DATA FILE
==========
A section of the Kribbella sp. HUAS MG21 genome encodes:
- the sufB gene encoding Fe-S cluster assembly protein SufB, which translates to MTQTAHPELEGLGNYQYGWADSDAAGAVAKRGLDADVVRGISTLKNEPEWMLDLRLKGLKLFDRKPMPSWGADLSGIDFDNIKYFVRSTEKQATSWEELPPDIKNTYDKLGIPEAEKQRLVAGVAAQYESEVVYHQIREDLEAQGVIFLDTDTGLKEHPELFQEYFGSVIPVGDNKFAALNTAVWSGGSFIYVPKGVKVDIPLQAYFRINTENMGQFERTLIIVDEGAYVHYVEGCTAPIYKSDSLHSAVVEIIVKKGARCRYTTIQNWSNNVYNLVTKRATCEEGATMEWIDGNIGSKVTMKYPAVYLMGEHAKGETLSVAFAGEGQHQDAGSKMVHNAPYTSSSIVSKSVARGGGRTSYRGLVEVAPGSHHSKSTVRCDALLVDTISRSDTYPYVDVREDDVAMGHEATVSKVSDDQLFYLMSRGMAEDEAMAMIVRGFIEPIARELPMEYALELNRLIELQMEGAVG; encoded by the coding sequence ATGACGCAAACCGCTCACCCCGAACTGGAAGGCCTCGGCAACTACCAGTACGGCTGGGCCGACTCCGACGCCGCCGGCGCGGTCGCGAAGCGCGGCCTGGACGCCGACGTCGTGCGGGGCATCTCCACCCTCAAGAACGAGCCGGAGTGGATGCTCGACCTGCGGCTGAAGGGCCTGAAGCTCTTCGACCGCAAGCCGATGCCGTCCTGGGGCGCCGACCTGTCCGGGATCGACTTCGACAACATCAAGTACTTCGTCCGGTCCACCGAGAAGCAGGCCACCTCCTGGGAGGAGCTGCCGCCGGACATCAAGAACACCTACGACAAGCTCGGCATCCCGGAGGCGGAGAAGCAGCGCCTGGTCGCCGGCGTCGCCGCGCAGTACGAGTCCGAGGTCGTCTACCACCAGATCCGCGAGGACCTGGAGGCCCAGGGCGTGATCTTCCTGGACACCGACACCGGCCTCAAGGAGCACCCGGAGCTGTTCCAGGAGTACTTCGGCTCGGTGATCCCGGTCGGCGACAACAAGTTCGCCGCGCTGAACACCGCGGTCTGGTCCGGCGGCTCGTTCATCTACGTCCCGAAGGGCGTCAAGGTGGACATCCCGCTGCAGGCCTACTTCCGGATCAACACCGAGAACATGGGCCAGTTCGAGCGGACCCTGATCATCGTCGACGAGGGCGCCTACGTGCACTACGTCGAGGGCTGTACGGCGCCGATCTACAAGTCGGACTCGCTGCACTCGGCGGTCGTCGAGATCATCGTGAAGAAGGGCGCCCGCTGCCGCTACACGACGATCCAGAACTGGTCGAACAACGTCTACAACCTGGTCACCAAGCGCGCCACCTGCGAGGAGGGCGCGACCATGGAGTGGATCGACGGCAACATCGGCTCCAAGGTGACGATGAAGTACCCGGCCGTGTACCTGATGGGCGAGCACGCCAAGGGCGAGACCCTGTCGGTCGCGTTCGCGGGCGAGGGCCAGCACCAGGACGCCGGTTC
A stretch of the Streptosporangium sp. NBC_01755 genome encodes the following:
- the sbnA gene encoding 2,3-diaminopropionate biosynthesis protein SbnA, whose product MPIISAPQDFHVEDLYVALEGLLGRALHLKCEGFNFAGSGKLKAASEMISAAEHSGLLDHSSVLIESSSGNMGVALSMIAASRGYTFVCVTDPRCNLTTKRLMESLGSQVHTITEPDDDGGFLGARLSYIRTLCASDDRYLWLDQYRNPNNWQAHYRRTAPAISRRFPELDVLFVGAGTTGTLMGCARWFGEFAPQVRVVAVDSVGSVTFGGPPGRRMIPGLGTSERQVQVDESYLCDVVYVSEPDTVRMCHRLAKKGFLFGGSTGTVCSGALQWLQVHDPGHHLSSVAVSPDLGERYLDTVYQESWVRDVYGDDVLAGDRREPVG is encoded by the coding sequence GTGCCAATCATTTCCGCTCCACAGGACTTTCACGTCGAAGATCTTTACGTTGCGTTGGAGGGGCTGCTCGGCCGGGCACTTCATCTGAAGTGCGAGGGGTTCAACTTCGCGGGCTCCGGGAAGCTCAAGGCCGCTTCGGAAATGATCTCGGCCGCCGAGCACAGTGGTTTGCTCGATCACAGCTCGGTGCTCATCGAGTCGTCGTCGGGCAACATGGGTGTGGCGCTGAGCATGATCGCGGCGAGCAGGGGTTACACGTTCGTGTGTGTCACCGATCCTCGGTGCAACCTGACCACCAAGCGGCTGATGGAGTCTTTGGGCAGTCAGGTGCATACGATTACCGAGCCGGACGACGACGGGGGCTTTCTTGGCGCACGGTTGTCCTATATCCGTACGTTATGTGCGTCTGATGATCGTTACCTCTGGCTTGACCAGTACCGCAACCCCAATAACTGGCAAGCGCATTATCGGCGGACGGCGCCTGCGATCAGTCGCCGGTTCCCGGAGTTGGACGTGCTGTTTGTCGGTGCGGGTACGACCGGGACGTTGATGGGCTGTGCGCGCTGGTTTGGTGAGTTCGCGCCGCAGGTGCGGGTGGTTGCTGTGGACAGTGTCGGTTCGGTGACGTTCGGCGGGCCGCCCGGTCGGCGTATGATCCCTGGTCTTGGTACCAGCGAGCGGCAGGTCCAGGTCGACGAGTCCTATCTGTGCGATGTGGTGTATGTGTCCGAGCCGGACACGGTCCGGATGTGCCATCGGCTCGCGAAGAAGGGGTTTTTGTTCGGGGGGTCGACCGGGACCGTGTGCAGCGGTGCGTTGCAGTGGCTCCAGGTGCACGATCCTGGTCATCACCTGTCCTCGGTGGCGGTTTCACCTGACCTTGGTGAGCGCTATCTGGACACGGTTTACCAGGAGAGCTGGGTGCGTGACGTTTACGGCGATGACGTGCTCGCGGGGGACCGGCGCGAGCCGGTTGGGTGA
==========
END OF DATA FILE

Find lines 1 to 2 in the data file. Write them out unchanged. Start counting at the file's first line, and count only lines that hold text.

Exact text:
A section of the Kribbella sp. HUAS MG21 genome encodes:
- the sufB gene encoding Fe-S cluster assembly protein SufB, which translates to MTQTAHPELEGLGNYQYGWADSDAAGAVAKRGLDADVVRGISTLKNEPEWMLDLRLKGLKLFDRKPMPSWGADLSGIDFDNIKYFVRSTEKQATSWEELPPDIKNTYDKLGIPEAEKQRLVAGVAAQYESEVVYHQIREDLEAQGVIFLDTDTGLKEHPELFQEYFGSVIPVGDNKFAALNTAVWSGGSFIYVPKGVKVDIPLQAYFRINTENMGQFERTLIIVDEGAYVHYVEGCTAPIYKSDSLHSAVVEIIVKKGARCRYTTIQNWSNNVYNLVTKRATCEEGATMEWIDGNIGSKVTMKYPAVYLMGEHAKGETLSVAFAGEGQHQDAGSKMVHNAPYTSSSIVSKSVARGGGRTSYRGLVEVAPGSHHSKSTVRCDALLVDTISRSDTYPYVDVREDDVAMGHEATVSKVSDDQLFYLMSRGMAEDEAMAMIVRGFIEPIARELPMEYALELNRLIELQMEGAVG; encoded by the coding sequence ATGACGCAAACCGCTCACCCCGAACTGGAAGGCCTCGGCAACTACCAGTACGGCTGGGCCGACTCCGACGCCGCCGGCGCGGTCGCGAAGCGCGGCCTGGACGCCGACGTCGTGCGGGGCATCTCCACCCTCAAGAACGAGCCGGAGTGGATGCTCGACCTGCGGCTGAAGGGCCTGAAGCTCTTCGACCGCAAGCCGATGCCGTCCTGGGGCGCCGACCTGTCCGGGATCGACTTCGACAACATCAAGTACTTCGTCCGGTCCACCGAGAAGCAGGCCACCTCCTGGGAGGAGCTGCCGCCGGACATCAAGAACACCTACGACAAGCTCGGCATCCCGGAGGCGGAGAAGCAGCGCCTGGTCGCCGGCGTCGCCGCGCAGTACGAGTCCGAGGTCGTCTACCACCAGATCCGCGAGGACCTGGAGGCCCAGGGCGTGATCTTCCTGGACACCGACACCGGCCTCAAGGAGCACCCGGAGCTGTTCCAGGAGTACTTCGGCTCGGTGATCCCGGTCGGCGACAACAAGTTCGCCGCGCTGAACACCGCGGTCTGGTCCGGCGGCTCGTTCATCTACGTCCCGAAGGGCGTCAAGGTGGACATCCCGCTGCAGGCCTACTTCCGGATCAACACCGAGAACATGGGCCAGTTCGAGCGGACCCTGATCATCGTCGACGAGGGCGCCTACGTGCACTACGTCGAGGGCTGTACGGCGCCGATCTACAAGTCGGACTCGCTGCACTCGGCGGTCGTCGAGATCATCGTGAAGAAGGGCGCCCGCTGCCGCTACACGACGATCCAGAACTGGTCGAACAACGTCTACAACCTGGTCACCAAGCGCGCCACCTGCGAGGAGGGCGCGACCATGGAGTGGATCGACGGCAACATCGGCTCCAAGGTGACGATGAAGTACCCGGCCGTGTACCTGATGGGCGAGCACGCCAAGGGCGAGACCCTGTCGGTCGCGTTCGCGGGCGAGGGCCAGCACCAGGACGCCGGTTC